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AOL/Time Warner and WorldCom:Corporate Governance and the Effects of the Deregulation Paradox
Unformatted Document Text:  21 The problem began in the early 90’s when WorldCom (formerly LDDS) went on a buying spree acquiring some 70 plus companies. As WorldCom steadily snatched up companies, Ebbers established a pattern in which he would invite the CEO of the newly acquired company to join WorldCom’s board of directors. Several of the more notable companies and exCEOs included: Max E. Bobbitt, Alltel Corporation; Bert C. Roberts, MCI Corporation and Francesco Galesi, real estate magnate and major investor in Advanced Telecommunications Corporation to name only a few. And four of the original board members were euphemistically referred to as “Bernie’s Boys.” The said board members proved to be ever loyal to Bernie Ebbers. They, in turn, received multiple perks, including millions of dollars in WorldCom stock, use of the company’s private jet and financial support to pursue a variety of individual projects. In one such example, board member Stiles Kellet, an Atlanta investor in telecom startups (and one of Bernie’s boys), was permitted to rent company aircraft for $1 a month, plus a $400-an-hour usage fee. This arrangement saved him more than $1 million a year, according to a bankruptcy court memo (“How Ebbers Kept the Board,” 2002). Likewise, Ebbers was also the beneficiary of this relationship. In 2001, WorldCom’s board of directors gave its approval to lend CEO Bernie Ebbers a $408 million loan so that he could cover a margin call on his personal investment in the company’s stock. As one former WorldCom director noted, “Ebbers treated you like a prince – as long as you never forgot who was king.” (“How Ebbers Kept the Board,” 2002, p. 139) WorldCom has subsequently filed for bankruptcy and the fallout has been significant. President and CEO Bernie Ebbers was forced to resign from the company just prior to the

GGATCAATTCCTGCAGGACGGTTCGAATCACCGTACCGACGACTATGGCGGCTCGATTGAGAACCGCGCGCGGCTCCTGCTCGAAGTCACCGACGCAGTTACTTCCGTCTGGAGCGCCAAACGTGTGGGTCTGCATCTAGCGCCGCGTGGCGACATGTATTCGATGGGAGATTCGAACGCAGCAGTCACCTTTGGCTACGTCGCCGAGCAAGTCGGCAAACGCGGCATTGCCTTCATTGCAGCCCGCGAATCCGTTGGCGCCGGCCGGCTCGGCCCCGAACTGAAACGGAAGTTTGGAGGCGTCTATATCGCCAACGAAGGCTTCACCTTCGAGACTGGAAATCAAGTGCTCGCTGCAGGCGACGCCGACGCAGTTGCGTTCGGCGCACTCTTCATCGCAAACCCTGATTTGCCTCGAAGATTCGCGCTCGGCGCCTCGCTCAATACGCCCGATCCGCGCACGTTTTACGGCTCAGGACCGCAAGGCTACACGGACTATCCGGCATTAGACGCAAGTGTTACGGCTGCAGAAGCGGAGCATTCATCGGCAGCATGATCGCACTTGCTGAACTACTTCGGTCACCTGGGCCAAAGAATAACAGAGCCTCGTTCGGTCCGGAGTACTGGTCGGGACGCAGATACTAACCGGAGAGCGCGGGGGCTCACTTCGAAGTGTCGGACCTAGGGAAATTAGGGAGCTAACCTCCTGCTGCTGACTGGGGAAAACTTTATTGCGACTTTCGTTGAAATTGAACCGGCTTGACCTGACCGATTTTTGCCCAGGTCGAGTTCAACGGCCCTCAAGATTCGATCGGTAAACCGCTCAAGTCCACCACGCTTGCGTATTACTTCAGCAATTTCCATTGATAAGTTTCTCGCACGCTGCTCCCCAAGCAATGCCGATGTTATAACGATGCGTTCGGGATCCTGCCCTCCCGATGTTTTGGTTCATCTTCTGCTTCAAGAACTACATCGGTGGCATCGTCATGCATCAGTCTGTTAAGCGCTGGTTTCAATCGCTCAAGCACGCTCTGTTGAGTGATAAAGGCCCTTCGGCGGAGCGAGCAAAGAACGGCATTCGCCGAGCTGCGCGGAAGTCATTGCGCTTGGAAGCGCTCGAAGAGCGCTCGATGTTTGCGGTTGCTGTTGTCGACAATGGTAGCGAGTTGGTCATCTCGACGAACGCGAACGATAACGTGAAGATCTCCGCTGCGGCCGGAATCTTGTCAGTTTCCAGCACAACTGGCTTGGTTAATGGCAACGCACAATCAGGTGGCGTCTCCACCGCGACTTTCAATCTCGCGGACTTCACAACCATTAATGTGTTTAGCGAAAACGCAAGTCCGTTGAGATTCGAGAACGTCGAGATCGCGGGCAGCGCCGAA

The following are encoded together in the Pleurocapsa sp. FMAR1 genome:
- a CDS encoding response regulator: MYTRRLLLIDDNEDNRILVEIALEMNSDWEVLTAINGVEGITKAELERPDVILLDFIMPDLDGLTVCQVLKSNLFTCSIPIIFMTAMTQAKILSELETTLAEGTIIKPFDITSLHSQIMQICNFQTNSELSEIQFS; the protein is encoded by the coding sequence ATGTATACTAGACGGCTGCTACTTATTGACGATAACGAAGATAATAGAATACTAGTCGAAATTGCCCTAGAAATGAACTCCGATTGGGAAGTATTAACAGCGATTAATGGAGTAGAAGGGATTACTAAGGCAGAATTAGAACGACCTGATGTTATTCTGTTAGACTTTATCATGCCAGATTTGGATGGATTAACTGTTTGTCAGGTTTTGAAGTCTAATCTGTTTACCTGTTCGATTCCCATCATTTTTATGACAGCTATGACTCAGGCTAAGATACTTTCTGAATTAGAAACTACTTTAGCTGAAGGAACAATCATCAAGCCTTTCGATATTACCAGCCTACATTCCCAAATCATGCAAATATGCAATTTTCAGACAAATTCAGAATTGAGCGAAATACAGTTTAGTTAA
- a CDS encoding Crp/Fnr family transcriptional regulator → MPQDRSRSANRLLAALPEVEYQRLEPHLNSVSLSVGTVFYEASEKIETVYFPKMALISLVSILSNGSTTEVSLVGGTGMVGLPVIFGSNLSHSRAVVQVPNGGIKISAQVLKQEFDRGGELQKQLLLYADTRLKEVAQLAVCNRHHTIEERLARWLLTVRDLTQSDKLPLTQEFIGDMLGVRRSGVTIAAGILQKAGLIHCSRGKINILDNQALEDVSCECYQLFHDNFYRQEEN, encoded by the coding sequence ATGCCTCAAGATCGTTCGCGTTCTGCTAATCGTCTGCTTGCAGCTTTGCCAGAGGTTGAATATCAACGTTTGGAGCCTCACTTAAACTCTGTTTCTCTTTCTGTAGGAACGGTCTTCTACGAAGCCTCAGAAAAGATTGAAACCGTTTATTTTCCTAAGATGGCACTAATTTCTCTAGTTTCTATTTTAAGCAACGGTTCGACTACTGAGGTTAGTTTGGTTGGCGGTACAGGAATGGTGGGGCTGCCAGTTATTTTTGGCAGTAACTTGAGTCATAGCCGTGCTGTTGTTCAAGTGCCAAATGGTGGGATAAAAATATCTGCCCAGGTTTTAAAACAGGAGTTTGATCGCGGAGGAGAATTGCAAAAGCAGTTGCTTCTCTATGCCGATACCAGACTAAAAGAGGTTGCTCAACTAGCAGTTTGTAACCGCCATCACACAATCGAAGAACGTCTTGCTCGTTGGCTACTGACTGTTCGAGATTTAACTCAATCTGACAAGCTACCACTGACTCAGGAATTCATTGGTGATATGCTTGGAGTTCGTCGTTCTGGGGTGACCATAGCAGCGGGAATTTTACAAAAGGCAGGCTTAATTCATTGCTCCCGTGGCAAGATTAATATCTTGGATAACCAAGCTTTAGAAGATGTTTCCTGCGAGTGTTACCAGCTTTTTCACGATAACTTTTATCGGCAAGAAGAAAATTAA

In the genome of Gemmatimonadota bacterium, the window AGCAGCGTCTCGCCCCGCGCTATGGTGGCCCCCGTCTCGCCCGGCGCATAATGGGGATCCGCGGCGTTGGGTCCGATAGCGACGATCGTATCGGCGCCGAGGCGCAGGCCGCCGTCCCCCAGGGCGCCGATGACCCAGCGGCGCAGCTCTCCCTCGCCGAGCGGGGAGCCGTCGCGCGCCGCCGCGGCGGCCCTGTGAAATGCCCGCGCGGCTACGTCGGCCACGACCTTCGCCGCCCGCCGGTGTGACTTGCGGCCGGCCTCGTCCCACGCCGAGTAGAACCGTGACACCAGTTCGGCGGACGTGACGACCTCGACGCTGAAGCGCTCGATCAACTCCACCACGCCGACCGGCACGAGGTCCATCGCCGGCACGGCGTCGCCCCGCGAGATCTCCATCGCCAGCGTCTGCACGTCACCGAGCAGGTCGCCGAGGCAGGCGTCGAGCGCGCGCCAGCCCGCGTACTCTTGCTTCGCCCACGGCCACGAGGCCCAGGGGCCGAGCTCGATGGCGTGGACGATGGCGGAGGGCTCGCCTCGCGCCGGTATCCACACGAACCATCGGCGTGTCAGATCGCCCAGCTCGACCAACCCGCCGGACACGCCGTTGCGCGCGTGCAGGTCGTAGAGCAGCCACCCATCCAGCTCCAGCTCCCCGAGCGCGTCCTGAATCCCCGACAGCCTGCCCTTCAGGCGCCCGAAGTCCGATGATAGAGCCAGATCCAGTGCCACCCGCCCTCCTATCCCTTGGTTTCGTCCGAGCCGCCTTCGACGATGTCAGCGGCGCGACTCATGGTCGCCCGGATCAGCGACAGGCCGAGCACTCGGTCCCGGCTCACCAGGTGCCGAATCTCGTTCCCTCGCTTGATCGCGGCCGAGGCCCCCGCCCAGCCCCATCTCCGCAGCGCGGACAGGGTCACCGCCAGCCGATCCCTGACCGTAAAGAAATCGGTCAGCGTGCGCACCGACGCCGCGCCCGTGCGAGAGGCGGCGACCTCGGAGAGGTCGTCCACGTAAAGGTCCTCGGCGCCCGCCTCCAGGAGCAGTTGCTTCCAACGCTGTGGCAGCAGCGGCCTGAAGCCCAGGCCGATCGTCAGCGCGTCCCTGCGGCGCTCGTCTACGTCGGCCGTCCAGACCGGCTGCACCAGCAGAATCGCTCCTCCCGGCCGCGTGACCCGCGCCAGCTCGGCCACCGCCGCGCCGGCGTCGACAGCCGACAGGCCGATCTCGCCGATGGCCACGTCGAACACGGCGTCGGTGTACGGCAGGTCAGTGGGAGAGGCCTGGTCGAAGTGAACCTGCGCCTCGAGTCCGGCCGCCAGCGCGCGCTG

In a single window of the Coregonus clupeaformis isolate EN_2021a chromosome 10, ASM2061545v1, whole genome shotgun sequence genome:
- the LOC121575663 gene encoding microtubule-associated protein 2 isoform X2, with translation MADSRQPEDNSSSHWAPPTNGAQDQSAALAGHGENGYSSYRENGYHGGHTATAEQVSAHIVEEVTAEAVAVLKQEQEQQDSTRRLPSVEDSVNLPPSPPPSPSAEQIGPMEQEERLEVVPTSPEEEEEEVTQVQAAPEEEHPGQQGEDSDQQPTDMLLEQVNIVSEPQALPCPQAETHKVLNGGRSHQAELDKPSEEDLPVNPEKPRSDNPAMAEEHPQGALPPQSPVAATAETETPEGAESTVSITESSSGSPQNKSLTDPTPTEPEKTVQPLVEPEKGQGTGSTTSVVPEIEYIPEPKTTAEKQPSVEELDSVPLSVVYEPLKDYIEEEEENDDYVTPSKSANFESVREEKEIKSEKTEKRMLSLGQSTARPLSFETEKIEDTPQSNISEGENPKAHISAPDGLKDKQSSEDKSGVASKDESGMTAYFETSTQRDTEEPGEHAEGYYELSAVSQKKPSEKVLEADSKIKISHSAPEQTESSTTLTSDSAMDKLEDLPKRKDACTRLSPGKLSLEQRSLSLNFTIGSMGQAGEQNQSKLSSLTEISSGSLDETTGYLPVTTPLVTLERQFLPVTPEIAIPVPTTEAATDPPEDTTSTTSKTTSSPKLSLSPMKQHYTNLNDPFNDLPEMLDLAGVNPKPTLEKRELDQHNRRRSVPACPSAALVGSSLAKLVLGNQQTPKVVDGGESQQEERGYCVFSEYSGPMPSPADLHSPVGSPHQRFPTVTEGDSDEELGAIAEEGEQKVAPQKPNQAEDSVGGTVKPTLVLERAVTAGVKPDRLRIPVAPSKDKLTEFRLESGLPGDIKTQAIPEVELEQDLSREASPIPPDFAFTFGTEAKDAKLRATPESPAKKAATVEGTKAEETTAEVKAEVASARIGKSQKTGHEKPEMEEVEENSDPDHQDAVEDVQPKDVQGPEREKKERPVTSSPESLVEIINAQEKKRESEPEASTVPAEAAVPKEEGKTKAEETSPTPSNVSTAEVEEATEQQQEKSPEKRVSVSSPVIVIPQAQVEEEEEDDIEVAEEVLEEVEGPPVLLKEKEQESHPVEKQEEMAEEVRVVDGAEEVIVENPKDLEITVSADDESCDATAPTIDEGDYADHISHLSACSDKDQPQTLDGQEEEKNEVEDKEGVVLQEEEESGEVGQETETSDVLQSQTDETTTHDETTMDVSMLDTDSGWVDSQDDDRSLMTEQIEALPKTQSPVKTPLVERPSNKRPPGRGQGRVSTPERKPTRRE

Authors: Gershon, Richard. and Alhassan, Abubakar.
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21
The problem began in the early 90’s when WorldCom (formerly LDDS) went on

a buying spree acquiring some 70 plus companies. As WorldCom steadily snatched up

companies, Ebbers established a pattern in which he would invite the CEO of the newly

acquired company to join WorldCom’s board of directors. Several of the more notable

companies and exCEOs included: Max E. Bobbitt, Alltel Corporation; Bert C. Roberts,

MCI Corporation and Francesco Galesi, real estate magnate and major investor in Advanced

Telecommunications Corporation to name only a few. And four of the original board

members were euphemistically referred to as “Bernie’s Boys.” The said board members

proved to be ever loyal to Bernie Ebbers. They, in turn, received multiple perks, including

millions of dollars in WorldCom stock, use of the company’s private jet and financial

support to pursue a variety of individual projects. In one such example, board member

Stiles Kellet, an Atlanta investor in telecom startups (and one of Bernie’s boys), was

permitted to rent company aircraft for $1 a month, plus a $400-an-hour usage fee.

This arrangement saved him more than $1 million a year, according to a bankruptcy court

memo (“How Ebbers Kept the Board,” 2002). Likewise, Ebbers was also the beneficiary

of this relationship. In 2001, WorldCom’s board of directors gave its approval to lend

CEO Bernie Ebbers a $408 million loan so that he could cover a margin call on his personal

investment in the company’s stock. As one former WorldCom director noted, “Ebbers

treated you like a prince – as long as you never forgot who was king.” (“How Ebbers

Kept the Board,” 2002, p. 139)
WorldCom has subsequently filed for bankruptcy and the fallout has been significant.

President and CEO Bernie Ebbers was forced to resign from the company just prior to the


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